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  • FIRST POST
    • icecoolbabe
    • By icecoolbabe 12th Apr 05, 7:00 PM
    • 1,330Posts
    • 706Thanks
    icecoolbabe
    Crispy roast potatoes
    • #1
    • 12th Apr 05, 7:00 PM
    Crispy roast potatoes 12th Apr 05 at 7:00 PM
    My method for the tastiest roast potatoes is -

    Drizzle them with olive oil, shake a little garlic powder over them and for extra flavour, crumble a little chicken Oxo over them before they go in.

    Stick 'em in the top shelf of a very hot oven and turn after 15 mins.

    Scrumptious!
    If it sounds too good to be true, it probably is.
Page 1
  • Ted_Hutchinson
    • #2
    • 12th Apr 05, 7:23 PM
    • #2
    • 12th Apr 05, 7:23 PM
    For my roasties while the oil is heating in the roasting tin I parboil the tates for a minute in the pressure cooker or bring to boil and continue boiling for a couple of minutes in a pan, Drain well and shake in the pan with seasoned flour, or with the above seasonings.

    If your tates are hot and dry when they hit the hot oil in the roasting tin you get crispy roasties. Rumbling them by shaking them in the pan, before they get seasoned gives you more crunch factor. You do need to start with slightly larger tates as you loose some in the rumbling.
  • Lillibet
    • #3
    • 13th Apr 05, 7:02 AM
    • #3
    • 13th Apr 05, 7:02 AM
    My method is if they aren't crispy enough when the chicken is done.......stick 'em under the grill for a few minutes!
    Post Natal Depression is the worst part of giving birth

    In England we have Mothering Sunday & Father Christmas, Mothers day & Santa Clause are American merchandising tricks Demonstrate pride in your heirtage by getting it right please people!
    • Cullumpster
    • By Cullumpster 13th Apr 05, 8:30 AM
    • 1,476 Posts
    • 826 Thanks
    Cullumpster
    • #4
    • 13th Apr 05, 8:30 AM
    • #4
    • 13th Apr 05, 8:30 AM
    I use all sorts of spices with my spuds, my latest one is Cajun or jerk seasoning, sprinkle in the oil, heat it up, bung in the spuds and coat all over. MMmmmm
    • Pal
    • By Pal 13th Apr 05, 8:35 AM
    • 2,062 Posts
    • 731 Thanks
    Pal
    • #5
    • 13th Apr 05, 8:35 AM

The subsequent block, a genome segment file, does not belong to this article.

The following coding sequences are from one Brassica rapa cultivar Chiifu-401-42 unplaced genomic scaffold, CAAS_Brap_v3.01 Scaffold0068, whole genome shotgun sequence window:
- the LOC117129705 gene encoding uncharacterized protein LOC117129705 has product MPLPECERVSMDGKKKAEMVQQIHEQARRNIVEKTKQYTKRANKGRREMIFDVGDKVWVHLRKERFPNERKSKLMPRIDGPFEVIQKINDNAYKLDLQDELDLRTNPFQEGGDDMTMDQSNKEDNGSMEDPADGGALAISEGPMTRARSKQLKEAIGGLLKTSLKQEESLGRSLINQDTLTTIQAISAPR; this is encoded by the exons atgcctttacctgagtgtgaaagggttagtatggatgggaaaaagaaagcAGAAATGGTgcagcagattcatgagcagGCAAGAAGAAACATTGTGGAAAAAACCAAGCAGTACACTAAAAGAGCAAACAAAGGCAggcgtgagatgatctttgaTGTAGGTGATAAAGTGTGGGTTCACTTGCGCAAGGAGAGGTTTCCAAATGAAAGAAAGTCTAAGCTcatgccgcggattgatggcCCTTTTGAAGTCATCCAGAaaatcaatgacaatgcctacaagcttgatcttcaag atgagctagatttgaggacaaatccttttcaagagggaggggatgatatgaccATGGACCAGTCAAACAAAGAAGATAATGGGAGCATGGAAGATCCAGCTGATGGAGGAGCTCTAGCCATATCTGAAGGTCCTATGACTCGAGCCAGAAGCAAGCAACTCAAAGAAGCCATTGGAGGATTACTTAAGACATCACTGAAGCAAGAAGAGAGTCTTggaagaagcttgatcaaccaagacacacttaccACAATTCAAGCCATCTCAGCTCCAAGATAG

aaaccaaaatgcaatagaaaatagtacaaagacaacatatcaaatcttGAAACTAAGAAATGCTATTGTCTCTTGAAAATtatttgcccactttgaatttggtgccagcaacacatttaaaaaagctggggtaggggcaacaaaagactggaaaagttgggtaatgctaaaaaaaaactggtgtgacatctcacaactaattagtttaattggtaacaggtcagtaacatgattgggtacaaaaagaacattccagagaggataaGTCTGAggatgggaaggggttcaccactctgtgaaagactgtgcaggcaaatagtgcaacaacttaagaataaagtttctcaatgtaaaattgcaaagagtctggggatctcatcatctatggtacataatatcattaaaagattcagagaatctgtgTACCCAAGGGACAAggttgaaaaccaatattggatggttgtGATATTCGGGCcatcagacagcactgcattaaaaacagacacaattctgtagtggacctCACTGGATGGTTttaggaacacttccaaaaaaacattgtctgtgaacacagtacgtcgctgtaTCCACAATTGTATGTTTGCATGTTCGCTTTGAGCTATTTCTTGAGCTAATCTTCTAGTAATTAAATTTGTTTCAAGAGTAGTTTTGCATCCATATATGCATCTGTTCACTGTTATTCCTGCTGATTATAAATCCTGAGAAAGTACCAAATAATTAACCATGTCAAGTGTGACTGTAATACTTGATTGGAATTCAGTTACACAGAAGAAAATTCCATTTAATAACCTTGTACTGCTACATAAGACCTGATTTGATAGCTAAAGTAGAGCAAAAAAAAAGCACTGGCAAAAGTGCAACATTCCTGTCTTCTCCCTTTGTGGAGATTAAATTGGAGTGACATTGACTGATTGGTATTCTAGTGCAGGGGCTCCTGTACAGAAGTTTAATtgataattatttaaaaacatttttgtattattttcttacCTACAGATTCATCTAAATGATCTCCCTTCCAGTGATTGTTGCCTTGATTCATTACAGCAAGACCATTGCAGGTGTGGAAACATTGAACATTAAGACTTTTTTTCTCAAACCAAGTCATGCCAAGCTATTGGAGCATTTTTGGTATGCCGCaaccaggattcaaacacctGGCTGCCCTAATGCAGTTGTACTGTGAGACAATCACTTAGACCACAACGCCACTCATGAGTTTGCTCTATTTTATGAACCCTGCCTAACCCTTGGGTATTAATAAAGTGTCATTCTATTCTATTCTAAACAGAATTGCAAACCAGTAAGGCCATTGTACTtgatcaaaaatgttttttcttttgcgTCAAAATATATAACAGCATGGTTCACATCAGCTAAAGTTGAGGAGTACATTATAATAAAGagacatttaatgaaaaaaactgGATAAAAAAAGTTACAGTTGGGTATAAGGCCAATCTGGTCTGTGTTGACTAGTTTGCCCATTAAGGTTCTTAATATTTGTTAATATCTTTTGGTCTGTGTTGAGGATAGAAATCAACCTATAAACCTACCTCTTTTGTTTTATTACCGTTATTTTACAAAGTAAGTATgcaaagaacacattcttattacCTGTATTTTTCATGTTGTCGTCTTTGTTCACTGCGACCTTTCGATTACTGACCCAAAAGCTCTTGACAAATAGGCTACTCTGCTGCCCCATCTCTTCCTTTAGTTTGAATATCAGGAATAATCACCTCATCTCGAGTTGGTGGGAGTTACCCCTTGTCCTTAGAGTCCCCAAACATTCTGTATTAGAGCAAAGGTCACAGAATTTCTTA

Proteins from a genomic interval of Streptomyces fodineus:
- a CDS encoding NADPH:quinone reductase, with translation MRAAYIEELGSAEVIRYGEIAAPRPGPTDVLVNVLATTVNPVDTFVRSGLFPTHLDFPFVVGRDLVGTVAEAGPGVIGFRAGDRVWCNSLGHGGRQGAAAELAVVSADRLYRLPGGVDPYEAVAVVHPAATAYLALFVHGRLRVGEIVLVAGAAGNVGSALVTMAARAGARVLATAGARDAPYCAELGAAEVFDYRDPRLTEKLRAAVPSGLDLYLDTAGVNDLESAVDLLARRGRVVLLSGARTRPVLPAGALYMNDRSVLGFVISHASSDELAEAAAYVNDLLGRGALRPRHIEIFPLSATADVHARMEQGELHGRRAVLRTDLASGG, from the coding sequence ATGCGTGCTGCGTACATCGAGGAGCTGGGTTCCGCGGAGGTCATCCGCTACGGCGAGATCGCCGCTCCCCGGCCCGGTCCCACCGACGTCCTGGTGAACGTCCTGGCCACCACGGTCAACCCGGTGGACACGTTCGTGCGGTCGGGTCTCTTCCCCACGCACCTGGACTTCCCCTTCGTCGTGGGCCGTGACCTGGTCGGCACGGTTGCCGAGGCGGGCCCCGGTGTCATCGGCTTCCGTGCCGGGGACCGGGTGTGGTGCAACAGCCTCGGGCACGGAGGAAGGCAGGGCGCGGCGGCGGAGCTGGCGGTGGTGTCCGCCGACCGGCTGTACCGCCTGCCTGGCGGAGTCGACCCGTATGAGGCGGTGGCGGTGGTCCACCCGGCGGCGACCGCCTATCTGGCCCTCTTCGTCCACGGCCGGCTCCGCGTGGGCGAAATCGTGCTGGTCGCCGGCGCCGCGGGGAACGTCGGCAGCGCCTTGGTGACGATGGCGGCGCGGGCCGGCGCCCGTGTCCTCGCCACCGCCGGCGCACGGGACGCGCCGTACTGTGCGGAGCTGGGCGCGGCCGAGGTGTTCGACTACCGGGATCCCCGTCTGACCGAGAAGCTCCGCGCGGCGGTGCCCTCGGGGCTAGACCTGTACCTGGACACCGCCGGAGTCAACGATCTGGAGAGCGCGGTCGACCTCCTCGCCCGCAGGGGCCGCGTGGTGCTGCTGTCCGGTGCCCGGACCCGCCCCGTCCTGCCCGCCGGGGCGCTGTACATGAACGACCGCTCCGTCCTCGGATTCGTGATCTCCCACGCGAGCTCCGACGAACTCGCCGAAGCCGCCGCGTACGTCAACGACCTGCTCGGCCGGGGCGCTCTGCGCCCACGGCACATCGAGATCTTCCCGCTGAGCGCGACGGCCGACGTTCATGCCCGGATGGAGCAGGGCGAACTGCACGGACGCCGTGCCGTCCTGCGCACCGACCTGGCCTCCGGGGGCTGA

• #5
    • 13th Apr 05, 8:35 AM
    Use Goose Fat to roast them in. Can't be beaten IMO.
  • rchddap1
    • #6
    • 13th Apr 05, 9:32 AM
    • #6
    • 13th Apr 05, 9:32 AM
    This is my mother's tip (never tried it myself). She first cooks the potatoes and when they are slightly fluffy she tosses them in flour. Then in the oven with oil drizzled over the top and some rosemary.
    • Curry Queen
    • By Curry Queen 13th Apr 05, 10:21 AM
    • 5,482 Posts
    • 3,081 Thanks
    Curry Queen
    • #7
    • 13th Apr 05, 10:21 AM
    • #7
    • 13th Apr 05, 10:21 AM
    Use Goose Fat to roast them in. Can't be beaten IMO.
    by Pal
    I agree, and duck fat or beef dripping works just as well. The trick is to get the fat as hot as you can (same as for yorkshires) so once they hit the pan (having been par-boiled and roughed up in the pan with seasoning as described above) they immediately create a seal which stops them absorbing fat and going soggy, and they come out lovely and crunchy on the outsides
    "An Ye Harm None, Do What Ye Will"
    ~
    It is that what you do, good or bad,
    will come back to you three times as strong!

  • MegsMum
    • #8
    • 13th Apr 05, 10:43 AM
    Crispy roasties
    • #8
    • 13th Apr 05, 10:43 AM
    I par boil mine for 10 mins, while the oil is heating, and then drain and roughen them up in the collander. The secret to really crispy ones is the heat of the oil, if the oil is not hot enough you can put the roasting tray over a gas ring while you put the potatoes in. When you put them in the oil spoon some oil over the top. I use half vegetable oil and half olive oil and add a large knob of butter after the potatoes go in.. Keep an eye on them and turn them over when golden on one side. Delicious!